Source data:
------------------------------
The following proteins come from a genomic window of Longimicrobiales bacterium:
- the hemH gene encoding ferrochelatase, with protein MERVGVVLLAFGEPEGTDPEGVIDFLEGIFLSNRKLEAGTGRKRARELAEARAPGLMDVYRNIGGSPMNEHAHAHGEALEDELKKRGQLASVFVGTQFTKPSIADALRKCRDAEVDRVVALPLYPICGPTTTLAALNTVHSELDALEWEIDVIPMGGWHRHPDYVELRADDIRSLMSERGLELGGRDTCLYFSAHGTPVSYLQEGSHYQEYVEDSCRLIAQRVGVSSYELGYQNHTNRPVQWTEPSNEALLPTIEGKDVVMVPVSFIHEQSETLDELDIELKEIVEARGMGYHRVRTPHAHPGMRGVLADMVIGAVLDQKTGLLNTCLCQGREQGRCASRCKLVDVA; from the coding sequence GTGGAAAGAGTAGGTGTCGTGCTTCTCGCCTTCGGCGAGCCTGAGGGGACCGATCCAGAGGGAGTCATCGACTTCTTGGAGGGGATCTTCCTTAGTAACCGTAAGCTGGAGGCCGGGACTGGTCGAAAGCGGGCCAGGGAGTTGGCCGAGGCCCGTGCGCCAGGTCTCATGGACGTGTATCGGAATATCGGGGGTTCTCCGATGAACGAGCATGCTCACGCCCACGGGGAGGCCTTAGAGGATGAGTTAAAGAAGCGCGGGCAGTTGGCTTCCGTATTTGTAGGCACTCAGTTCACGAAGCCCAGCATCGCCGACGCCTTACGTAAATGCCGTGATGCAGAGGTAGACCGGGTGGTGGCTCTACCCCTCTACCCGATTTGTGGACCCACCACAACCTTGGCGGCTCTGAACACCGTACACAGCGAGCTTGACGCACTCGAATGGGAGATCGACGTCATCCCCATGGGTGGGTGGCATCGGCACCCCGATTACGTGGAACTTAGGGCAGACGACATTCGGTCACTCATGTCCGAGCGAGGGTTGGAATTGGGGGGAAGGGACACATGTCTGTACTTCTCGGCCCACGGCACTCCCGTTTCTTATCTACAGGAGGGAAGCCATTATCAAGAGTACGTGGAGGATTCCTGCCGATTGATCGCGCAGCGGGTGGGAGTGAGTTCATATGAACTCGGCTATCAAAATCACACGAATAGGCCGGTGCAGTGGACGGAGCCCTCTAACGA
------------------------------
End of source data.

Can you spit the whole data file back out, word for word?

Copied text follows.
The following proteins come from a genomic window of Longimicrobiales bacterium:
- the hemH gene encoding ferrochelatase, with protein MERVGVVLLAFGEPEGTDPEGVIDFLEGIFLSNRKLEAGTGRKRARELAEARAPGLMDVYRNIGGSPMNEHAHAHGEALEDELKKRGQLASVFVGTQFTKPSIADALRKCRDAEVDRVVALPLYPICGPTTTLAALNTVHSELDALEWEIDVIPMGGWHRHPDYVELRADDIRSLMSERGLELGGRDTCLYFSAHGTPVSYLQEGSHYQEYVEDSCRLIAQRVGVSSYELGYQNHTNRPVQWTEPSNEALLPTIEGKDVVMVPVSFIHEQSETLDELDIELKEIVEARGMGYHRVRTPHAHPGMRGVLADMVIGAVLDQKTGLLNTCLCQGREQGRCASRCKLVDVA; from the coding sequence GTGGAAAGAGTAGGTGTCGTGCTTCTCGCCTTCGGCGAGCCTGAGGGGACCGATCCAGAGGGAGTCATCGACTTCTTGGAGGGGATCTTCCTTAGTAACCGTAAGCTGGAGGCCGGGACTGGTCGAAAGCGGGCCAGGGAGTTGGCCGAGGCCCGTGCGCCAGGTCTCATGGACGTGTATCGGAATATCGGGGGTTCTCCGATGAACGAGCATGCTCACGCCCACGGGGAGGCCTTAGAGGATGAGTTAAAGAAGCGCGGGCAGTTGGCTTCCGTATTTGTAGGCACTCAGTTCACGAAGCCCAGCATCGCCGACGCCTTACGTAAATGCCGTGATGCAGAGGTAGACCGGGTGGTGGCTCTACCCCTCTACCCGATTTGTGGACCCACCACAACCTTGGCGGCTCTGAACACCGTACACAGCGAGCTTGACGCACTCGAATGGGAGATCGACGTCATCCCCATGGGTGGGTGGCATCGGCACCCCGATTACGTGGAACTTAGGGCAGACGACATTCGGTCACTCATGTCCGAGCGAGGGTTGGAATTGGGGGGAAGGGACACATGTCTGTACTTCTCGGCCCACGGCACTCCCGTTTCTTATCTACAGGAGGGAAGCCATTATCAAGAGTACGTGGAGGATTCCTGCCGATTGATCGCGCAGCGGGTGGGAGTGAGTTCATATGAACTCGGCTATCAAAATCACACGAATAGGCCGGTGCAGTGGACGGAGCCCTCTAACGA